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Mike Vandermause column: Rodgers deserves big day

Dec. 12, 2012
 
Green Bay Packers quarterback Aaron Rodgers is all smiles during practice on Wednesday, Dec. 12, 2012, which was Aaron Rodgers Day in Wisconsin. Lukas Keapproth/Press-Gazette Media
Green Bay Packers quarterback Aaron Rodgers is all smiles during practice on Wednesday, Dec. 12, 2012, which was Aaron Rodgers Day in Wisconsin. Lukas Keapproth/Press-Gazette Media

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Aaron Rodgers grew up idolizing famous athletes.

There were football stars Joe Montana, Steve Young and Jerry Rice, basketball greats Michael Jordan and Scottie Pippen and baseball standouts Kevin Mitchell and Will Clark.

“Some of these guys I had posters on my wall,” the Green Bay Packers quarterback said.

Now that Rodgers is a famous athlete himself — Wednesday was declared Aaron Rodgers Day in Wisconsin in honor of the reigning NFL MVP — he understands that young kids are looking up to him. That’s something he takes very seriously.

“I look at it as a responsibility, and an opportunity,” Rodgers said. “I do look at myself as a role model, I embrace that. It puts some extra responsibility in my decision making and some caution as well, knowing that there’s kids out there like I was looking up to (athletes) when I was growing up.”

Some in the pro sports world have shirked their responsibility as role models. Rodgers wants to make sure he never falls into that category.

“I think it’s an important role we should embrace,” he said, “and understand the things we do can have an impact on these kids both positively and negatively, and how we’re viewed and how they view adults that they look up to.”

Rodgers seemed genuinely appreciative of the gesture to celebrate Dec. 12, 2012, in his honor.

“I want to thank all of the kids out there wearing my jersey to school today,” he said.

Rodgers’ trademark No. 12 has been one of the top-selling NFL jerseys in recent years. Although Rodgers had the same number in high school, he wore No. 4 in junior college and No. 8 at California.

Rodgers had a decision to make upon arriving in Green Bay in 2005 when then-Packers kicker Ryan Longwell made him an offer.

“Longwell tried to weasel me into buying 8 off of him, but I decided to go back to 12,” Rodgers said.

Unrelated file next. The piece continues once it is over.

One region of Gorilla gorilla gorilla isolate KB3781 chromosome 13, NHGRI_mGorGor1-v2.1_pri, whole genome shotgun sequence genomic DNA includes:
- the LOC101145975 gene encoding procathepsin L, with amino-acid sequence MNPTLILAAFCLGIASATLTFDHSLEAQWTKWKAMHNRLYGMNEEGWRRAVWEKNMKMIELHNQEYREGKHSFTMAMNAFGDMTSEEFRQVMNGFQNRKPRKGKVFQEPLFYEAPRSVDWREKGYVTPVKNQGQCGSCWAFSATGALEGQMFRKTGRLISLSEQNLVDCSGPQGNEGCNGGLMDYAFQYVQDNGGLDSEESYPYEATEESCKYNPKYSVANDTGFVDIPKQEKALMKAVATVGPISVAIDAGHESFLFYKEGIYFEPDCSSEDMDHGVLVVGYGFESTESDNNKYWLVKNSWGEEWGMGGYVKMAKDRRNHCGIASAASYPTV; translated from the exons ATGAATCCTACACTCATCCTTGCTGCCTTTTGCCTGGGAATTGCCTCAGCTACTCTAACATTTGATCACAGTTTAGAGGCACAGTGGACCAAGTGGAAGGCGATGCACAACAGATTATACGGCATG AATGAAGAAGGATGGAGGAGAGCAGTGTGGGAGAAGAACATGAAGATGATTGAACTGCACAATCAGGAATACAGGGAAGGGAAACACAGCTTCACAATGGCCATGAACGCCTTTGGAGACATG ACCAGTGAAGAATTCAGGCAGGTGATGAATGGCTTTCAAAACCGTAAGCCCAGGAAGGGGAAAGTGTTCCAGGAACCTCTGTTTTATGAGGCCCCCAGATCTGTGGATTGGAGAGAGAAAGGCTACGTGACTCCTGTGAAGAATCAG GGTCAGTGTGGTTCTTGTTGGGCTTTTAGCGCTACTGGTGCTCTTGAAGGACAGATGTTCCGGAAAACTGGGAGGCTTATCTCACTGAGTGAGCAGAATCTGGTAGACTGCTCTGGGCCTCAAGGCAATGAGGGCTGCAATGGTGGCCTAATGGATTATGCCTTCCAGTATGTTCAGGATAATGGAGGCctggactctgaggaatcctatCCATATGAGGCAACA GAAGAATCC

Other notable Packers quarterbacks wearing No. 12 include Pro Football Hall of Famer Arnie Herber, along with Lynn Dickey and Zeke Bratkowski.

The last Packers player to wear No. 12 before Rodgers was T.J. Rubley in 1995.

Rodgers joked on his radio show this week that he was hoping Packers coach Mike McCarthy would give the veterans time off to celebrate his day. Instead, it was business as usual with the Packers preparing for their showdown against the Chicago Bears on Sunday.

What pleased Rodgers most was his special day helped raise money for the MACC Fund, his favorite charity that aids children with cancer.

“I really appreciate what he’s also doing for today,” Packers coach Mike McCarthy said. “He’s making this a charitable opportunity to raise money.”

Putting pro athletes on a pedestal can be a risky proposition. But in his eight seasons with the Packers, Rodgers has held up his end of the bargain as a role model, on and off the field.

No one should worry about Rodgers letting success or adulation go to his head. His teammates wouldn’t allow it.

Packers players put on No. 12 jerseys Wednesday in what might be construed as a back-handed salute.

“Hey man, this is a once-in-a-lifetime thing,” said guard T.J. Lang, with tongue planted firmly in cheek. “You’ve got to celebrate Aaron Rodgers as much as you can around here. He doesn’t get very much credit for what he does. I guess to give him his own day, it’s pretty special.”

Rodgers took the ribbing good-naturedly.

“He laughed,” Lang said. “He got a kick out of it. It was just something we had a little bit of fun with. We like to poke at him as much as we can — not very many opportunities for that, for him being as sensitive as he usually is. So we had some fun with it.”

mvandermause@greenbaypressgazette.com and follow him @MikeVandermause.

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